Routine and non-sampling plans

List of all the samplings that should be taken and kept in addition to the in-process control samples listed in the manufacturing description

Data recording list

Online and offline data to be monitored and recorded during the process

Deviation inventory

Description in details of the deviations and reporting of the impact on the product titer and quality

Technology transfer report

Technology transfer description - Objective - Scope - List of deviations and discussion - Process results and comparison to acceptance criteria -, Conclusions

Conclusions

A scale down models is a tool for developing and characterizing the process and should be designed and demonstrated as appropriate representations of the manufacturing process. The transfer of technology from R&D to the commercial production site is a critical process in the development and launch of a biotherapeutical product. The three primary considerations to be addressed during an effective technology transfer are the project plan, the people involved and the process.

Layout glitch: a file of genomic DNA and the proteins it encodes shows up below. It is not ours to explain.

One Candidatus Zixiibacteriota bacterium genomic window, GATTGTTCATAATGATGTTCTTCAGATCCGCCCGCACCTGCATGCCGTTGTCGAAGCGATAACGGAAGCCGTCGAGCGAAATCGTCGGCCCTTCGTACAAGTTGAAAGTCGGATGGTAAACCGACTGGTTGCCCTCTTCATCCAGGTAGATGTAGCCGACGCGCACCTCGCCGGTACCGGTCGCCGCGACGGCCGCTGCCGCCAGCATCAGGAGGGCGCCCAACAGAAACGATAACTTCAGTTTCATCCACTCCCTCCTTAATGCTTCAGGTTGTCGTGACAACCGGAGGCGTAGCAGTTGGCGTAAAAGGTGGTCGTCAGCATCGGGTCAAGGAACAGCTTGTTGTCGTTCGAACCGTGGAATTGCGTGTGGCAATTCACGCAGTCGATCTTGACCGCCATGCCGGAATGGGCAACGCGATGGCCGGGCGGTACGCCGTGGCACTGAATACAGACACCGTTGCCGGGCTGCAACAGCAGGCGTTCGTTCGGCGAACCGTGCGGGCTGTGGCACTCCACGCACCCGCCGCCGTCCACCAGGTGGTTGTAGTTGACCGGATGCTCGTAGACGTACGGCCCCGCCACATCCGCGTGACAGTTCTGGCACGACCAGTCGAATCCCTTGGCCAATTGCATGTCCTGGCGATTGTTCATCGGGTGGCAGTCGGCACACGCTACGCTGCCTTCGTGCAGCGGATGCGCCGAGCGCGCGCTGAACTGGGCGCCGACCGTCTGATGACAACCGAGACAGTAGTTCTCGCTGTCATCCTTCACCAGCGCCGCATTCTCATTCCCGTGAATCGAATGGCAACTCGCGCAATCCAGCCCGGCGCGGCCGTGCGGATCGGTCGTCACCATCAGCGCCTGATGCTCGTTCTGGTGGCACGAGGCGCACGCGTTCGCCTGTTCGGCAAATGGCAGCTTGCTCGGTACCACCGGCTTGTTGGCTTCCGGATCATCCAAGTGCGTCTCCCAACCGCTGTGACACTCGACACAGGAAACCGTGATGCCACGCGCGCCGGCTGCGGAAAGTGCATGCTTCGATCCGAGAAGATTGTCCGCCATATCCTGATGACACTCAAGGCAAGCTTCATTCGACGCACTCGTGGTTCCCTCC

Authors’ Affiliations

(1)
Cell Culture Process Sciences Group, Biotech Sciences, UCB Pharma S.A.

References

  1. ICHQ10 guideline: Pharmaceutical Quality System.Google Scholar
  2. ICHQ11 guideline: Development and manufacture of drug substances (chemical entities and biotechnological/biological entities).Google Scholar

Copyright

© Kochanowski and Malphettes; licensee BioMed Central Ltd. 2013

This article is published under license to BioMed Central Ltd. This is an Open Access article distributed under the terms of the Creative Commons Attribution License (http://creativecommons.org/licenses/by/2.0), which permits unrestricted use, distribution, and reproduction in any medium, provided the original work is properly cited. The Creative Commons Public Domain Dedication waiver (http://creativecommons.org/publicdomain/zero/1.0/) applies to the data made available in this article, unless otherwise stated.